29 November – 7 December 2011
As if the wind were not force enough, the Patagonian sun beats down on the Argentine steppe, sucking whatever moisture might be found and leaving dry, dusty, brown earth to fend for itself. The seeming oasis of Lago Argentino with its backdrop of snowcapped Andean peaks appears an illusion created by an artist’s brush, set in stark contrast to the forefront of its surroundings. In the surreal, invisible margin between dust and blue water, pink Chilean flamingos strut through wetlands, keeping company with coots and kestrels, falcons and eagles. With water there is life; with little water, life congregates and learns to get along…or so I like to believe.
Further into the distance is like a walk back in time. The masses of ice in Glacier National Park still carve mountains and determine where water is allowed to flow. The earth is raw here, primitive and alive. You can feel it pulse if you are quiet enough. Watching chunks of ice fall off glacier Perito Moreno and crash into Lago Argentino I am pulled back to present, to the reality of a warming, changing planet. I imagine the changes as the lake grows and the ice recedes, as the past is stripped away.
(Click on the photo below to see more of the bird sanctuary and the glacier)
|El Calafate, Argentina|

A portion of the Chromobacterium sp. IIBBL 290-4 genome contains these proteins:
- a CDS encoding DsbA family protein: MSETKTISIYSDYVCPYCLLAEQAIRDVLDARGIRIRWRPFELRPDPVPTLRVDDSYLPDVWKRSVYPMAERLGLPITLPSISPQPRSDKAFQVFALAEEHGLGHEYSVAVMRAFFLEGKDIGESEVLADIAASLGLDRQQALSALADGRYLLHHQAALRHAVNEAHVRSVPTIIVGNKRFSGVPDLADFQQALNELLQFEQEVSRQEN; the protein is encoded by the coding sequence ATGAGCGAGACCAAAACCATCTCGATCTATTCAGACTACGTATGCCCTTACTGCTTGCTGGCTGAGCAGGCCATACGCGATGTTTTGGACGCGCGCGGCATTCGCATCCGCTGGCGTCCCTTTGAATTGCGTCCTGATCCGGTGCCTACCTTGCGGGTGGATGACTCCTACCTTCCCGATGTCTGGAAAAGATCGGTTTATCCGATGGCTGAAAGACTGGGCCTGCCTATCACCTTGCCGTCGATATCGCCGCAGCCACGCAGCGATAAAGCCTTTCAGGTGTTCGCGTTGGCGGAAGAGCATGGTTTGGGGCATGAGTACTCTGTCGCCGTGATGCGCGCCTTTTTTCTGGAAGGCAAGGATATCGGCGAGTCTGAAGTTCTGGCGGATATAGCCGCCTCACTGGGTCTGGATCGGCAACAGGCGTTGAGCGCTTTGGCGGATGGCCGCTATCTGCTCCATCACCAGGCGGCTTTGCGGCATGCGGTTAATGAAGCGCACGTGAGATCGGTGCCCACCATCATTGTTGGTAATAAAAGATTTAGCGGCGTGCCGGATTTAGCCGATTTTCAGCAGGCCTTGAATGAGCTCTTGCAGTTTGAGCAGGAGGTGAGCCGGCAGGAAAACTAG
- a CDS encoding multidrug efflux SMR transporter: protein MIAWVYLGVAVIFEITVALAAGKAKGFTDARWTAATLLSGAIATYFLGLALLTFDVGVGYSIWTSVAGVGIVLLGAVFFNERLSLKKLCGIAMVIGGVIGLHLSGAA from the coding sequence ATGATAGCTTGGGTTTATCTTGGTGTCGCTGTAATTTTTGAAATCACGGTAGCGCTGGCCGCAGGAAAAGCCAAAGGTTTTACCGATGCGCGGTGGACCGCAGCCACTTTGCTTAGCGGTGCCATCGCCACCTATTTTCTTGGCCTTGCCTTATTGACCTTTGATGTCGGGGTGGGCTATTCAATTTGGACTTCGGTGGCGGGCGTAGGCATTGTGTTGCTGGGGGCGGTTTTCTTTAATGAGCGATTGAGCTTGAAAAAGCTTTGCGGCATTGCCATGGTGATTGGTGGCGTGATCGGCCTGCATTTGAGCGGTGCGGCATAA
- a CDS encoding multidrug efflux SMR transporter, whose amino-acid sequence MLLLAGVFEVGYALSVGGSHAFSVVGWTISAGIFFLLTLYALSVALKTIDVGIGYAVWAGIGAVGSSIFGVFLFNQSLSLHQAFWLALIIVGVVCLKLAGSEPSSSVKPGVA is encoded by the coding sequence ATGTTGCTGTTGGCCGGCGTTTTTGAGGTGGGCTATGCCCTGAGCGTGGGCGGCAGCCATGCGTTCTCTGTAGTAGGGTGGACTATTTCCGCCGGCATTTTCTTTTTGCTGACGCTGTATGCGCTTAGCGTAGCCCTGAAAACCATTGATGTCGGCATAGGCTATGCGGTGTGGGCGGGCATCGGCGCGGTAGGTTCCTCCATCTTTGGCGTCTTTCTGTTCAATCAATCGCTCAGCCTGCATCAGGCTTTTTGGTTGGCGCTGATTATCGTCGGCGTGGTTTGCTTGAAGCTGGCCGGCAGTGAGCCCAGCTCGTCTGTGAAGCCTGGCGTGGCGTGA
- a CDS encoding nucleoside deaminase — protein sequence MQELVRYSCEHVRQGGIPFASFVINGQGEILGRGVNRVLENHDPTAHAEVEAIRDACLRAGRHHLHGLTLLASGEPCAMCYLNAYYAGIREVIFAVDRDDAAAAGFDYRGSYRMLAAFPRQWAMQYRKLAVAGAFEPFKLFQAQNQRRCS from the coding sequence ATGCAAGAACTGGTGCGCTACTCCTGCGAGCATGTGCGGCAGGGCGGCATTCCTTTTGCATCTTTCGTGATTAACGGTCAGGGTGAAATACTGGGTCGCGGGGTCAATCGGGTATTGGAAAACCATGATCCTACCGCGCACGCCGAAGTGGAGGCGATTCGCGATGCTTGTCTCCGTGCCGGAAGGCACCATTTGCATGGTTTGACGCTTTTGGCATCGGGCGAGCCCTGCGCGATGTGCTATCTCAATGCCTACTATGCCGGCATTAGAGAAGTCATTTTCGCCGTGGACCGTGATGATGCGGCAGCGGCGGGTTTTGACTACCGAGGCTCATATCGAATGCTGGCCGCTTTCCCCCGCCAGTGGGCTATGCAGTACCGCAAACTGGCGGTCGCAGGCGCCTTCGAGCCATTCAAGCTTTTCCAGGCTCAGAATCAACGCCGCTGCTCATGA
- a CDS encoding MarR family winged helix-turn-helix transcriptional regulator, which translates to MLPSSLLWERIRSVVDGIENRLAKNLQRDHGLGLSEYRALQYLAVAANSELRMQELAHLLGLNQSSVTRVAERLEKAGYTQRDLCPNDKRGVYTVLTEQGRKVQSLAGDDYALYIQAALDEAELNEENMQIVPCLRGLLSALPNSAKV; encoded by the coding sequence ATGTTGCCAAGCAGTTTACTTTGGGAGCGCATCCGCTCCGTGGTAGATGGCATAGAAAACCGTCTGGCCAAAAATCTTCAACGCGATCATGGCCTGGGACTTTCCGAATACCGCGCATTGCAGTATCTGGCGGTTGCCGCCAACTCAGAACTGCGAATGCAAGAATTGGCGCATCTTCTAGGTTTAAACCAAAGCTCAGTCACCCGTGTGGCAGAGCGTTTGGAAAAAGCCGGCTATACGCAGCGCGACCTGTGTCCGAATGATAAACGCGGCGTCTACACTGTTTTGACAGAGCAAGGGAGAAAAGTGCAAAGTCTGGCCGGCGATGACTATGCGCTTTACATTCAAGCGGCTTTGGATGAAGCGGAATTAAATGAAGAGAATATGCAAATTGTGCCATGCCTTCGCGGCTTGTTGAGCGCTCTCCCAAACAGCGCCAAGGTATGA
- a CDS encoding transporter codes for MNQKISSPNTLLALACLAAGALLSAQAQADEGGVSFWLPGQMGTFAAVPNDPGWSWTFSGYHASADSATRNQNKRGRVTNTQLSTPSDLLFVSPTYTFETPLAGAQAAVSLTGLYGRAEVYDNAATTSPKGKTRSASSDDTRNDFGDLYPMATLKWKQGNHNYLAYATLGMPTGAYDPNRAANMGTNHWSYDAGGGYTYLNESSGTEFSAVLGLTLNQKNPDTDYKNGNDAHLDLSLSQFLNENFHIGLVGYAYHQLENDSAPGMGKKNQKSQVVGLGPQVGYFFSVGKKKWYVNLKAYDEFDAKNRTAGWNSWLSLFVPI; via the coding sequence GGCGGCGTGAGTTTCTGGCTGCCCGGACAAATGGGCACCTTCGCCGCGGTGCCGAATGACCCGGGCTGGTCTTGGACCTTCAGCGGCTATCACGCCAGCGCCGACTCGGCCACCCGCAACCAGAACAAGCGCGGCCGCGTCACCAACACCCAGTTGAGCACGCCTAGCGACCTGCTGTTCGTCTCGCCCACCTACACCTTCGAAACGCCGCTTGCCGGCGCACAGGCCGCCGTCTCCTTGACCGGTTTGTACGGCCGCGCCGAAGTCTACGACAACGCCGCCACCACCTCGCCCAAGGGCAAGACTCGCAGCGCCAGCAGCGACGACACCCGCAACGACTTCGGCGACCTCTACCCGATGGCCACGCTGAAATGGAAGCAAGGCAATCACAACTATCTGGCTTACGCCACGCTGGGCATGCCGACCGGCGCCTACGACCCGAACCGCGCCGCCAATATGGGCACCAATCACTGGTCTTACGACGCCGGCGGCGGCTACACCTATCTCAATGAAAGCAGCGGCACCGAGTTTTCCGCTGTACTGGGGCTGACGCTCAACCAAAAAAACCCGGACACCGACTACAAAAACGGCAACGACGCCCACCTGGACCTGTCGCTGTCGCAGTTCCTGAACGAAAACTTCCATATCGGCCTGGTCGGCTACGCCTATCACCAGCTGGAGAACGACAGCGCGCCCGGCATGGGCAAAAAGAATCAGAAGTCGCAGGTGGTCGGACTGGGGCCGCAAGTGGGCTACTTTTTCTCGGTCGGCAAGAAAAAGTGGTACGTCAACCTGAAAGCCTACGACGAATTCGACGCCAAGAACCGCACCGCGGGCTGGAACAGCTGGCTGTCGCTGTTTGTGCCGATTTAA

El Calafate is South Americas’ version of the Wild West. It wears its main street like a disguise, with trendy, expensive shops and upscale restaurants and bars. The newness of this town being a tourist mecca and likewise the evidence of what is perhaps its true essence lies mere blocks away, where paved roads give way to dust and rocks, gauchos ride horses and some yards house free roaming sheep, chickens and even a cow or two. Like most small towns, the pace of life slows down here. I kept time with this pace quite easily, as I was nursing my still quite painful knee. I did virtually nothing in El Calafate but small amounts of wandering about town. I was hoping that after a week or so, my knee would be as good as new and I would continue on the El Chaltan for some more world class trekking. I spent a week in a local campground. It was mostly a very nice location, there was a small river running through it which is sadly incredibly polluted, but the sound of water while I lay in my tent was fantastic. I made friends with Christian, a local artisan who carves wood, and we spent some time together in his stand at the Feria Artesnal (Artists’ market) drinking mate and taking turns speaking in the others language. He offered to trade me lessons in wood carving for lessons in English, which I would have accepted had I decided to stay in El Calafate. However, after a week my knee was actually in more pain than it was at the beginning of the injury, and the dust and heat and flies of the desert were getting to me. With El Chaltan not looking like a possibility for the immediate future, I decided to return to Puerto Natales and stop there for a while. There is something about that town that was calling to me, and ocean beats desert most days in my book. So I said goodbye to Christian with a promise that I would try to get back to Calafate again, and boarded the last bus I hoped to take for at least a few months…once more, heading south.